Innovatively, to provide reduced speed rotation there are sent to the motor modified voltages V1 and V2 taken from the sine wave mains voltage taking therefrom only a half cycles thereof, or half-period every uneven number of half-periods with ns equal to that of the speed ratio it is desired to obtain. For example, a half-period every three half cycles or half-periods to obtain No/3. In this manner a voltage is synthesised which is still a good sine wave approximation but with frequency equal to 1/ns of mains frequency. The effective value of this voltage is also equal to 1/ns. FIGS. 2b and 2c show simplified wave forms (with no allowance for reactive effects) for the case where ns=3.

FIGS. 2b and 2c show two different ways of powering the motor at reduced speed on the wave form synsesis principle just described. FIG. 2b shows a single-phase power supply where only V1 is synthesised from the mains while 15 is provided by phase-shifting V1 through the capacitor V2 Theoretically the capacitance value should be calculated to find a 90° electrical degree phase shift. For the sake of simplicity, it is possible in practice however to use the same capacitor 15 used in rated speed operation. In this case the phase shift will be less than 90° with a resulting decrease in torque because of the elliptic nature of the electrical field.

FIG. 2c shows the second way of slowed power supply consisting of a 3-phase power supply provided by application to the motor of voltages V1 and V2, both synthesised from the mains voltage and phase-shifted 120 electrical degrees. The third phase, which is the reverse of the sum of the two signals applied, is located at the common terminal 14. In this 3-phase power supply the capacitor 15 is not necessary but is left connected for simplicity since it does not appreciably disturb operation of the system.

Finally, FIG. 2d shows in solid lines a braking power in which the voltages V1 and V2 are derived directly from the mains voltage without phase switching so that, substantially, the motor is short-circuited and hence braked. As an alternative, the motor can be braked by supplying both the phases for one ball-period every two, as shown in dot-dash lines.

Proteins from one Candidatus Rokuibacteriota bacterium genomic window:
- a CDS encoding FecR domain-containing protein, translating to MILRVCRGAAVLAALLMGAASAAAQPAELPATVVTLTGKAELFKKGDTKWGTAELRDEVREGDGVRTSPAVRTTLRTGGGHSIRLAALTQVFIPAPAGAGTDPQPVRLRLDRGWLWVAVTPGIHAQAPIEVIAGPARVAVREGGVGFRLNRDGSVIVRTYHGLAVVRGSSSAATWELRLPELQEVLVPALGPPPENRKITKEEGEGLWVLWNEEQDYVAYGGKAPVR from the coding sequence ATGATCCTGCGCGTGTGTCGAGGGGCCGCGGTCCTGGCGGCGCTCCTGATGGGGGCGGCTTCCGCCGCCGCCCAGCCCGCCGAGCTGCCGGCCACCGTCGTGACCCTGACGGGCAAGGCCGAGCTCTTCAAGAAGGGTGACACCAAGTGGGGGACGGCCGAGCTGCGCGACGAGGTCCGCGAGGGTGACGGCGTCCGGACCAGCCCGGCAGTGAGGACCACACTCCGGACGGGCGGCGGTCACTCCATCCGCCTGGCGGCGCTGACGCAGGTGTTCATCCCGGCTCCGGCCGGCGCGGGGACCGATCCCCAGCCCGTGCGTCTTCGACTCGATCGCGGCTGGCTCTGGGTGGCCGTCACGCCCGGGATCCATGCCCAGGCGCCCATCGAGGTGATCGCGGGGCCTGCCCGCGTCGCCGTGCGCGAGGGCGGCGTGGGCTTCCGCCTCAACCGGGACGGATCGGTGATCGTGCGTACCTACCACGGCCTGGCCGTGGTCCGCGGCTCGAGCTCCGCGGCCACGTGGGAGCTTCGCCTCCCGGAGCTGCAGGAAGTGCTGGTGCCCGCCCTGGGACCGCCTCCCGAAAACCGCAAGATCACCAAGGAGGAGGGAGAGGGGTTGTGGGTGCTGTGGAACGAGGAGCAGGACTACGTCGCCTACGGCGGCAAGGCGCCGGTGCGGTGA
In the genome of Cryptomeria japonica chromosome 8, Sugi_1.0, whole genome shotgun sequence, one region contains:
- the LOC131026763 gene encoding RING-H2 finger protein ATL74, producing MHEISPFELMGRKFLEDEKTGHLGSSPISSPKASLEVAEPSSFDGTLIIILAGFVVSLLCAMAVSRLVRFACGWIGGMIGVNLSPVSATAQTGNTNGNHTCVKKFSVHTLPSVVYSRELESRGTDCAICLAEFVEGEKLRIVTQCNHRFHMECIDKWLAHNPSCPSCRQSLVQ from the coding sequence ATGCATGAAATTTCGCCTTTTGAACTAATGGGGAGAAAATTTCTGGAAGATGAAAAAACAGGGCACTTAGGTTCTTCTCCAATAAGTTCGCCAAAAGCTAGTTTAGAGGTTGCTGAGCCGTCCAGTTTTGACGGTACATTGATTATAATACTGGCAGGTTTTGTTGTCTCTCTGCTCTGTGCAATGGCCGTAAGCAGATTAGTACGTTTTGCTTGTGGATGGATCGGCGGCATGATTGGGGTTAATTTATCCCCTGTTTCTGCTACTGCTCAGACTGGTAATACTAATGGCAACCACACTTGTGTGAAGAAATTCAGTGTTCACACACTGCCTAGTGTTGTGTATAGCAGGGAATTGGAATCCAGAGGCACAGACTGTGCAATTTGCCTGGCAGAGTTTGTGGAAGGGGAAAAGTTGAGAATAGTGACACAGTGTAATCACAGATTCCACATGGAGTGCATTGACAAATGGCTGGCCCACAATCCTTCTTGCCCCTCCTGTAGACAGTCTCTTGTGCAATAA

There are thus four ways of supplying the motor, i.e. normal single-phase power supply, slowed single-phase power supply, slowed 3-phase power supply, and braking power supply (with whole or half wave). Naturally, as is readily understandable for those skilled in the art, the direction of rotation of the motor can be reversed by merely exchanging the voltages V1 and V2 on the motor terminals.

Returning to FIG. 1, the circuit 10 which provides in a simple manner the four power-supply modalities comprises a single-phase sine wave power supply consisting of a first line 16 connected to the terminal. 14 of the motor and a line 17 connected through controlled switches 18 and 19 to the terminals 12 and 13 of the motor. Given the speed and accuracy of intervention required at the switches, they are provided in the known form of static switches, such as triacs, transistors, power and the like.

The switches 18, 19 are controlled by signals E', F'. At a high level of the control signal the switch closes while at a low level it opens. These control signals are powered by a control circuit 20 which is controlled, e.g., by a line 21 which establishes the direction of movement of the motor and a line 22 which controls starting and stopping of the motor 11 in accordance with modalities clarified below.

The circuit 20 comprises a first block or zero crossover detector 23 for detection of the passage through zero of the mains sine wave supplied at 16, 17. Substantially, this block, known per se, receives as input the mains sine wave, indicated by A in FIG. 3, and emits a pulse every time the sine wave passes through zero.